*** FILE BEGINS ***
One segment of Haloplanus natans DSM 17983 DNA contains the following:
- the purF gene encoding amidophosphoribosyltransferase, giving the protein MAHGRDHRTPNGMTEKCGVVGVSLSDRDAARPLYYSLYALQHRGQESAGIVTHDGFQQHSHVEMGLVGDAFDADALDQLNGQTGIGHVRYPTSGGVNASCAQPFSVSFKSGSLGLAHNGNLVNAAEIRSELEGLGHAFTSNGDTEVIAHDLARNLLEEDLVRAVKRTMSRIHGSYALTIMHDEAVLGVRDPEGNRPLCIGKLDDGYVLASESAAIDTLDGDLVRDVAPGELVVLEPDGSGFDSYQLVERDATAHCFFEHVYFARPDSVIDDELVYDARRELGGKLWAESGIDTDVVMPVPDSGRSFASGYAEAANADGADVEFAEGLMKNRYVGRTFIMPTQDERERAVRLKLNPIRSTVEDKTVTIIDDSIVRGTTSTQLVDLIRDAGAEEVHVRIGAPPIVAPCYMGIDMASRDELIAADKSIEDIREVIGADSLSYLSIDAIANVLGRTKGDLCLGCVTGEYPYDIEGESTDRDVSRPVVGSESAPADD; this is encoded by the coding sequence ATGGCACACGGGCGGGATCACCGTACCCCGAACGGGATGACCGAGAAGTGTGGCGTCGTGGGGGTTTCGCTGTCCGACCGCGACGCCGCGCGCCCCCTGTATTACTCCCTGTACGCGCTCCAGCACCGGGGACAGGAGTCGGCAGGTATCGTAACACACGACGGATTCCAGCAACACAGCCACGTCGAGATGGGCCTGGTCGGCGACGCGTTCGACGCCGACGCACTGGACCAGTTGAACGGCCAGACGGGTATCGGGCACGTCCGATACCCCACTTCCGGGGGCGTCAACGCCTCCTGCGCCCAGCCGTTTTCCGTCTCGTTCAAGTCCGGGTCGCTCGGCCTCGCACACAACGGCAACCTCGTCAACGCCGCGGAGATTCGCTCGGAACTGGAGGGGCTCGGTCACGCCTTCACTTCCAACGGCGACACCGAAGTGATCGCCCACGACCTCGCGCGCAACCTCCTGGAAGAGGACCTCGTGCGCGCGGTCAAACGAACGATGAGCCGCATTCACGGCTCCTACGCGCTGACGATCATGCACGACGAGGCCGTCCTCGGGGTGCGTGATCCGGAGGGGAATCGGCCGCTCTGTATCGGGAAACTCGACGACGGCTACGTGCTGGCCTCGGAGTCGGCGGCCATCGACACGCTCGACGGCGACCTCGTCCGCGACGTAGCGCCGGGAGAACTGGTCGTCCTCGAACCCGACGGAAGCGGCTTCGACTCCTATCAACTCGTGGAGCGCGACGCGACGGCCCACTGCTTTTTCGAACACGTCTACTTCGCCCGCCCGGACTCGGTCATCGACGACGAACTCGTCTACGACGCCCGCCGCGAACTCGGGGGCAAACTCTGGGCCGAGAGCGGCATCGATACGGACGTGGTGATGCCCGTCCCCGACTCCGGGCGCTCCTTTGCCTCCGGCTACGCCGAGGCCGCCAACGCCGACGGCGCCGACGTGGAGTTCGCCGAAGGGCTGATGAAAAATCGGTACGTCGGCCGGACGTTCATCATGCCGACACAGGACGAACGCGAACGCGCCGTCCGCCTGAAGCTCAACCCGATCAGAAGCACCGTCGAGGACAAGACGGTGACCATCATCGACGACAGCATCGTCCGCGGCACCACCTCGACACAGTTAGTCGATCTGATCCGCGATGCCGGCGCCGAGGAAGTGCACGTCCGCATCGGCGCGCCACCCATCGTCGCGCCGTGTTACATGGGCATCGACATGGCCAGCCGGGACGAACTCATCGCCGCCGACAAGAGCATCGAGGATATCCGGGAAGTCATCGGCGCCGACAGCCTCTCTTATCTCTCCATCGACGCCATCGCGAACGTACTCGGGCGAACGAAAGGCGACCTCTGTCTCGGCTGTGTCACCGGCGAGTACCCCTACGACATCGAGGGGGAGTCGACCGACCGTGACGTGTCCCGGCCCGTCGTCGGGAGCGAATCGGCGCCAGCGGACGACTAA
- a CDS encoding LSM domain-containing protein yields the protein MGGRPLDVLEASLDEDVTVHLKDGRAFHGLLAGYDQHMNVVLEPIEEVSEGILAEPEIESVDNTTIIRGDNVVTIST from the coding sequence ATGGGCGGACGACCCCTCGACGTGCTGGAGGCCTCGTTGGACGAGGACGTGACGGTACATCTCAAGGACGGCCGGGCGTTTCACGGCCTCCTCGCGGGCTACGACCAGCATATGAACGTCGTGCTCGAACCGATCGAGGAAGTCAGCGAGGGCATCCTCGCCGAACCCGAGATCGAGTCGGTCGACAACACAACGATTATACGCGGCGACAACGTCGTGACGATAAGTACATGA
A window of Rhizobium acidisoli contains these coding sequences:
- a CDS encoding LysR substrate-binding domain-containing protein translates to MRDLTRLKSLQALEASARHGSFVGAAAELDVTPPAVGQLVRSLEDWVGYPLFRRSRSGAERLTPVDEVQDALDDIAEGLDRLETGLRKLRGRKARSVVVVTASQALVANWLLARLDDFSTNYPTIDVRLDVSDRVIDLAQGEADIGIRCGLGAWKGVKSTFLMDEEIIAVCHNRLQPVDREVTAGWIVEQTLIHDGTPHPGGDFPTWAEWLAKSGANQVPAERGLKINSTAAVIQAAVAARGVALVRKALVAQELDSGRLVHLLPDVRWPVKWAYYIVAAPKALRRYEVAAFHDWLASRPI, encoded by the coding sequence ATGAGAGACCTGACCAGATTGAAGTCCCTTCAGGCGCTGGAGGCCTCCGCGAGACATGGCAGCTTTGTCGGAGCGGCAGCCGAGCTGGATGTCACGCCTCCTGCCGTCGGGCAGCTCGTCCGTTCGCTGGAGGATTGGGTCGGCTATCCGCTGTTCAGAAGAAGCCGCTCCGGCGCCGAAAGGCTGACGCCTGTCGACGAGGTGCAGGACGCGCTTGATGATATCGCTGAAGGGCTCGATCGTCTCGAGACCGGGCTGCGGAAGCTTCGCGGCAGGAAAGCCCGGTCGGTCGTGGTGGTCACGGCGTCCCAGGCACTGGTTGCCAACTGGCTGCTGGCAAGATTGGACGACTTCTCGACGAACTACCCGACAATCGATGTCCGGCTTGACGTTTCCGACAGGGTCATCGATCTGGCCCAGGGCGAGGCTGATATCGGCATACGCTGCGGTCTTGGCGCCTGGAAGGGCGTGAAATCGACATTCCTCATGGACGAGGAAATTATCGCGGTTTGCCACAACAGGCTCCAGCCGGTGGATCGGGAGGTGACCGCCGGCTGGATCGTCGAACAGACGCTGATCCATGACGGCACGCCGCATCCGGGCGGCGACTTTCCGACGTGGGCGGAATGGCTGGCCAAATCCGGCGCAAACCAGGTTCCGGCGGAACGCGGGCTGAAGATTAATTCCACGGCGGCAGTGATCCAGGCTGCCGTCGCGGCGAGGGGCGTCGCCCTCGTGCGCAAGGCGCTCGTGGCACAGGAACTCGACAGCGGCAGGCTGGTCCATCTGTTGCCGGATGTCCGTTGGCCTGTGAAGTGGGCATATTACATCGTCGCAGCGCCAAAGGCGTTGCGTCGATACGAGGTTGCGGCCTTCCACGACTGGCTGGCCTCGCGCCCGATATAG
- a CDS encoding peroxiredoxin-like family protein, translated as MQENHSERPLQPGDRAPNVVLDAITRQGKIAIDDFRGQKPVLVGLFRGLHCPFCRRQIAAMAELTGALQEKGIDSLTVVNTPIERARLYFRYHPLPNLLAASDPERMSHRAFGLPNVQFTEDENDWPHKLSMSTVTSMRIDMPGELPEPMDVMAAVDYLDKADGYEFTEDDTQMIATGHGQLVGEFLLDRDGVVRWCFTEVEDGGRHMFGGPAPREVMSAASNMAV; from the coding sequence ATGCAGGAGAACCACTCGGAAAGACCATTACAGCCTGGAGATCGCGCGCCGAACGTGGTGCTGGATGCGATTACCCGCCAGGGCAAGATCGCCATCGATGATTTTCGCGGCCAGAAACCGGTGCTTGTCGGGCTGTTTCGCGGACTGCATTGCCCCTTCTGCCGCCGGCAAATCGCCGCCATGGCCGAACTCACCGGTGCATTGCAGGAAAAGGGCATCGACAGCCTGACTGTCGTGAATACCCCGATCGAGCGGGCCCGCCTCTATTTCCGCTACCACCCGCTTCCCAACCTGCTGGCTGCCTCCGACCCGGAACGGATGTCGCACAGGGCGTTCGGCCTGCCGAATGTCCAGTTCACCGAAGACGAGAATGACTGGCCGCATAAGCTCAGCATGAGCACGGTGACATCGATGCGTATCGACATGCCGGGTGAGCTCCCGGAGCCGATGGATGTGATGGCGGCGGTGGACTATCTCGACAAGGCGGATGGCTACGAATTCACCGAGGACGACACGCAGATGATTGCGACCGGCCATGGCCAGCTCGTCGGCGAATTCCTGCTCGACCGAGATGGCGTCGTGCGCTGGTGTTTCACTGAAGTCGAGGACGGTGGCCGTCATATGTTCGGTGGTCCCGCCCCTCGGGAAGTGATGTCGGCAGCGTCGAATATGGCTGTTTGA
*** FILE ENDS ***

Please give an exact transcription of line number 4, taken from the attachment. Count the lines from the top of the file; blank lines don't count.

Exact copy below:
A window of Rhizobium acidisoli contains these coding sequences: